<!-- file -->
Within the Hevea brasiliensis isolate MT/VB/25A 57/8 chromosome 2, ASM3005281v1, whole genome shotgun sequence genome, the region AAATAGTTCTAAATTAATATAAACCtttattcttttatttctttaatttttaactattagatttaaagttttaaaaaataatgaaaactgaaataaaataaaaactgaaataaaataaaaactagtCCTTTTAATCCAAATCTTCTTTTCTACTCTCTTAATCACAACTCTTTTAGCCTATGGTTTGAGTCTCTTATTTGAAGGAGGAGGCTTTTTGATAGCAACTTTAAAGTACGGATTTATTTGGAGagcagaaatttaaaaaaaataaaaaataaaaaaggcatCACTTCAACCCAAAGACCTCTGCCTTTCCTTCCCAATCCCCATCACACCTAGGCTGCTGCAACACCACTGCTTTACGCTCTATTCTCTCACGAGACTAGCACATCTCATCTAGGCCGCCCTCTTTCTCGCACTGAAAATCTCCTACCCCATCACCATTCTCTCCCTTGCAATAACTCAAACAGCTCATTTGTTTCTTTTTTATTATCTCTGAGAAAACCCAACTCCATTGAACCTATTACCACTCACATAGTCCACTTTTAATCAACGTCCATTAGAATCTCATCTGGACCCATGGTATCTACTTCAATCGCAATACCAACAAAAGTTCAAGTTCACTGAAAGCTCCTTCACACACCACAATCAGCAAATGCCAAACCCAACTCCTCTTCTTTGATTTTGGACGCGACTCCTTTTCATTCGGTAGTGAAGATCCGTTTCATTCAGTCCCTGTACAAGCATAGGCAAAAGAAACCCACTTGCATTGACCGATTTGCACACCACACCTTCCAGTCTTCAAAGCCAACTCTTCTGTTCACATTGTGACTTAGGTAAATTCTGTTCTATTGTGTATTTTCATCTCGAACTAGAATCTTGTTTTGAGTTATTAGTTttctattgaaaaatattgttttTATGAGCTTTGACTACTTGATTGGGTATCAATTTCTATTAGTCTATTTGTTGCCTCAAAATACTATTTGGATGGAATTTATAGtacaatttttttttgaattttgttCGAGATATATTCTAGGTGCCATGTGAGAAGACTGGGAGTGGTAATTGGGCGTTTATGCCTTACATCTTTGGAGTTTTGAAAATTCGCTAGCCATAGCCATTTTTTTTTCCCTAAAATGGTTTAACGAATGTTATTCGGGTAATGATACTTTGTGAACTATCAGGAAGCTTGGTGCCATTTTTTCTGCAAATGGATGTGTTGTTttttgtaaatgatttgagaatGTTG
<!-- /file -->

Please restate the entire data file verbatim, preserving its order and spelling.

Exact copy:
Within the Hevea brasiliensis isolate MT/VB/25A 57/8 chromosome 2, ASM3005281v1, whole genome shotgun sequence genome, the region AAATAGTTCTAAATTAATATAAACCtttattcttttatttctttaatttttaactattagatttaaagttttaaaaaataatgaaaactgaaataaaataaaaactgaaataaaataaaaactagtCCTTTTAATCCAAATCTTCTTTTCTACTCTCTTAATCACAACTCTTTTAGCCTATGGTTTGAGTCTCTTATTTGAAGGAGGAGGCTTTTTGATAGCAACTTTAAAGTACGGATTTATTTGGAGagcagaaatttaaaaaaaataaaaaataaaaaaggcatCACTTCAACCCAAAGACCTCTGCCTTTCCTTCCCAATCCCCATCACACCTAGGCTGCTGCAACACCACTGCTTTACGCTCTATTCTCTCACGAGACTAGCACATCTCATCTAGGCCGCCCTCTTTCTCGCACTGAAAATCTCCTACCCCATCACCATTCTCTCCCTTGCAATAACTCAAACAGCTCATTTGTTTCTTTTTTATTATCTCTGAGAAAACCCAACTCCATTGAACCTATTACCACTCACATAGTCCACTTTTAATCAACGTCCATTAGAATCTCATCTGGACCCATGGTATCTACTTCAATCGCAATACCAACAAAAGTTCAAGTTCACTGAAAGCTCCTTCACACACCACAATCAGCAAATGCCAAACCCAACTCCTCTTCTTTGATTTTGGACGCGACTCCTTTTCATTCGGTAGTGAAGATCCGTTTCATTCAGTCCCTGTACAAGCATAGGCAAAAGAAACCCACTTGCATTGACCGATTTGCACACCACACCTTCCAGTCTTCAAAGCCAACTCTTCTGTTCACATTGTGACTTAGGTAAATTCTGTTCTATTGTGTATTTTCATCTCGAACTAGAATCTTGTTTTGAGTTATTAGTTttctattgaaaaatattgttttTATGAGCTTTGACTACTTGATTGGGTATCAATTTCTATTAGTCTATTTGTTGCCTCAAAATACTATTTGGATGGAATTTATAGtacaatttttttttgaattttgttCGAGATATATTCTAGGTGCCATGTGAGAAGACTGGGAGTGGTAATTGGGCGTTTATGCCTTACATCTTTGGAGTTTTGAAAATTCGCTAGCCATAGCCATTTTTTTTTCCCTAAAATGGTTTAACGAATGTTATTCGGGTAATGATACTTTGTGAACTATCAGGAAGCTTGGTGCCATTTTTTCTGCAAATGGATGTGTTGTTttttgtaaatgatttgagaatGTTG